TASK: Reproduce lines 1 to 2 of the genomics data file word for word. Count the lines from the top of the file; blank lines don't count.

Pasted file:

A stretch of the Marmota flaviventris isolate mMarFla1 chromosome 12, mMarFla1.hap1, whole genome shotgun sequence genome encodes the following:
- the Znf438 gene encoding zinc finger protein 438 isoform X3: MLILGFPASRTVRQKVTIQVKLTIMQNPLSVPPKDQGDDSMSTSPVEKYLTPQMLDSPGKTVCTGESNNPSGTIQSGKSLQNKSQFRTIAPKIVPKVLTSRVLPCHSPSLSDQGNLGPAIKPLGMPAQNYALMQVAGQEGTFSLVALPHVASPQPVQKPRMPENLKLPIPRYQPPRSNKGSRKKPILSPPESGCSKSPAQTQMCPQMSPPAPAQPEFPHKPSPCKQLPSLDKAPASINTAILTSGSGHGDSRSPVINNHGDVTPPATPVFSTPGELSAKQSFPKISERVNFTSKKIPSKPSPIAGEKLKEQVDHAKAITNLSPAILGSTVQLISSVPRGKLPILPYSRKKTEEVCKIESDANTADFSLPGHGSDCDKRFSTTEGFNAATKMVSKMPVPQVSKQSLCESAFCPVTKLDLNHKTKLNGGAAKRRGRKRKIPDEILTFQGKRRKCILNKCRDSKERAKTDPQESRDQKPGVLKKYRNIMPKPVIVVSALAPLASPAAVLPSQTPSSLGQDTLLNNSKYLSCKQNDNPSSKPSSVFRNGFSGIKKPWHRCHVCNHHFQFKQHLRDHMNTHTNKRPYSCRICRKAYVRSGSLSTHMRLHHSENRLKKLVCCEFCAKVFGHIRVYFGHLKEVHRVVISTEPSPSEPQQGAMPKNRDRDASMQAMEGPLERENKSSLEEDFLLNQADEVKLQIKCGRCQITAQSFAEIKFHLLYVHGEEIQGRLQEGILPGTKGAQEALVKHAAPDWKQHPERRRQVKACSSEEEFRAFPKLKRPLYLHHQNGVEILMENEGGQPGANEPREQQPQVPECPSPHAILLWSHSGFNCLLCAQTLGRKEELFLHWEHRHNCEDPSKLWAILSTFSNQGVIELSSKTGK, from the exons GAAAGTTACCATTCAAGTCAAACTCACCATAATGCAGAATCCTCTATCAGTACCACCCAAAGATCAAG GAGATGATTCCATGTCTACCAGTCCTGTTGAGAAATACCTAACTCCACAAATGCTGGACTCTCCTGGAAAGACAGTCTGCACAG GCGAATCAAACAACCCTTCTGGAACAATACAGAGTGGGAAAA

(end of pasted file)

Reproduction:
A stretch of the Marmota flaviventris isolate mMarFla1 chromosome 12, mMarFla1.hap1, whole genome shotgun sequence genome encodes the following:
- the Znf438 gene encoding zinc finger protein 438 isoform X3: MLILGFPASRTVRQKVTIQVKLTIMQNPLSVPPKDQGDDSMSTSPVEKYLTPQMLDSPGKTVCTGESNNPSGTIQSGKSLQNKSQFRTIAPKIVPKVLTSRVLPCHSPSLSDQGNLGPAIKPLGMPAQNYALMQVAGQEGTFSLVALPHVASPQPVQKPRMPENLKLPIPRYQPPRSNKGSRKKPILSPPESGCSKSPAQTQMCPQMSPPAPAQPEFPHKPSPCKQLPSLDKAPASINTAILTSGSGHGDSRSPVINNHGDVTPPATPVFSTPGELSAKQSFPKISERVNFTSKKIPSKPSPIAGEKLKEQVDHAKAITNLSPAILGSTVQLISSVPRGKLPILPYSRKKTEEVCKIESDANTADFSLPGHGSDCDKRFSTTEGFNAATKMVSKMPVPQVSKQSLCESAFCPVTKLDLNHKTKLNGGAAKRRGRKRKIPDEILTFQGKRRKCILNKCRDSKERAKTDPQESRDQKPGVLKKYRNIMPKPVIVVSALAPLASPAAVLPSQTPSSLGQDTLLNNSKYLSCKQNDNPSSKPSSVFRNGFSGIKKPWHRCHVCNHHFQFKQHLRDHMNTHTNKRPYSCRICRKAYVRSGSLSTHMRLHHSENRLKKLVCCEFCAKVFGHIRVYFGHLKEVHRVVISTEPSPSEPQQGAMPKNRDRDASMQAMEGPLERENKSSLEEDFLLNQADEVKLQIKCGRCQITAQSFAEIKFHLLYVHGEEIQGRLQEGILPGTKGAQEALVKHAAPDWKQHPERRRQVKACSSEEEFRAFPKLKRPLYLHHQNGVEILMENEGGQPGANEPREQQPQVPECPSPHAILLWSHSGFNCLLCAQTLGRKEELFLHWEHRHNCEDPSKLWAILSTFSNQGVIELSSKTGK, from the exons GAAAGTTACCATTCAAGTCAAACTCACCATAATGCAGAATCCTCTATCAGTACCACCCAAAGATCAAG GAGATGATTCCATGTCTACCAGTCCTGTTGAGAAATACCTAACTCCACAAATGCTGGACTCTCCTGGAAAGACAGTCTGCACAG GCGAATCAAACAACCCTTCTGGAACAATACAGAGTGGGAAAA